“Most things in the Australian economy are going right and 2017 looks like being better than most people expected,” Mr Richardson said.

CommSec economists released a response which said that they are not surprised, given the September quarter contraction does appear to have been an aberration. 

“The important point is that everything that could have gone wrong in the September quarter did go wrong – bad weather, elections, geopolitical events. The economy contracted, but that under-represented the true health of the economy. Growth was always going to bounce back and it did,” CommSec said.

“The latest result highlights the shift in momentum that has taken place in the past few months. The Australian economy is getting its mojo back, now it is up to policymakers to foster an environment that ensures businesses feel comfortable to lift investment levels.”


Small Business Secrets

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Back to base: Australian ambassadors recalled for foreign policy white paper

More than 100 ambassadors and high commissioners will spend two days working with the prime minister and other senior government figures to help formulate a new foreign policy white paper.


Foreign Minister Julie Bishop says the meeting will focus on resetting Australia’s foreign policy priorities.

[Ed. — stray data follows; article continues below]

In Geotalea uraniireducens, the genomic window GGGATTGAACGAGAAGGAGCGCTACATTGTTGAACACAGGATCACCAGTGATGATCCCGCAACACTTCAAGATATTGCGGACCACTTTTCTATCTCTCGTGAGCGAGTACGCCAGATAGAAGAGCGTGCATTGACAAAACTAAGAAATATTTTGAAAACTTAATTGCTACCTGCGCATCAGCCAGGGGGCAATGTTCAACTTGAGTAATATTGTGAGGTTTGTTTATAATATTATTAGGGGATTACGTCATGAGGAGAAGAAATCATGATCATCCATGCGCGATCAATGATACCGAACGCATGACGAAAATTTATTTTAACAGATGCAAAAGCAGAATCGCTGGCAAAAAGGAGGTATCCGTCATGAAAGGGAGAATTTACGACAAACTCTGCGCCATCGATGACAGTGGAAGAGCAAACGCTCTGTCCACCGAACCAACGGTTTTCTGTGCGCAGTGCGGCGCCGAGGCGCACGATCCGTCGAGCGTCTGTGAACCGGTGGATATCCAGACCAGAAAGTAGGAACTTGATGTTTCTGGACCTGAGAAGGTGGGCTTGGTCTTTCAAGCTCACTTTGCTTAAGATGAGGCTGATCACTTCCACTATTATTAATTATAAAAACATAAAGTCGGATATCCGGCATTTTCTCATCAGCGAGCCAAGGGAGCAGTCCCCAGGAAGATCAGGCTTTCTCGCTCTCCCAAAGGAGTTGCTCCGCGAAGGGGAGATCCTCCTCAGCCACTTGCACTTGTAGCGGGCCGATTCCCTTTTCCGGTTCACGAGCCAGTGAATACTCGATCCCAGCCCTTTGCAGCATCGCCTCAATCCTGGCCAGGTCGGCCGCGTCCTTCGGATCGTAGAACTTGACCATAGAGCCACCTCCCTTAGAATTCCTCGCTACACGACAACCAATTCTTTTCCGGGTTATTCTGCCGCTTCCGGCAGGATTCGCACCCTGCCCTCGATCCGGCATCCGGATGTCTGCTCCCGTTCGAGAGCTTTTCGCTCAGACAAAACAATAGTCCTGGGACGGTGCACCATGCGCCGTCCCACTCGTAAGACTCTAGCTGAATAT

“What I have asked them to do is to all come back to Australia at the one time in March so that we can harness the experience, the intellect, the observations the perspectives and insights of our most senior and experienced diplomats from around the world.”

The meeting is expected to cost around $1 million.

But Ms Bishop says the government isn’t spending any new money – some smaller, regional meetings around the world have been cancelled to help pay for the Canberra talks.

“Well, in fact it will be completely absorbed within DFAT’s existing budget, because we will be cancelling other meetings that would have taken place. So there will be no new money required, it is to be absorbed within the existing budget of the Department of Foreign Affairs and Trade.”

Nearly every head of an Australian foreign mission, apart from a few nearing the ends of their contracts, will be set to work on the 2017 Foreign Policy White Paper.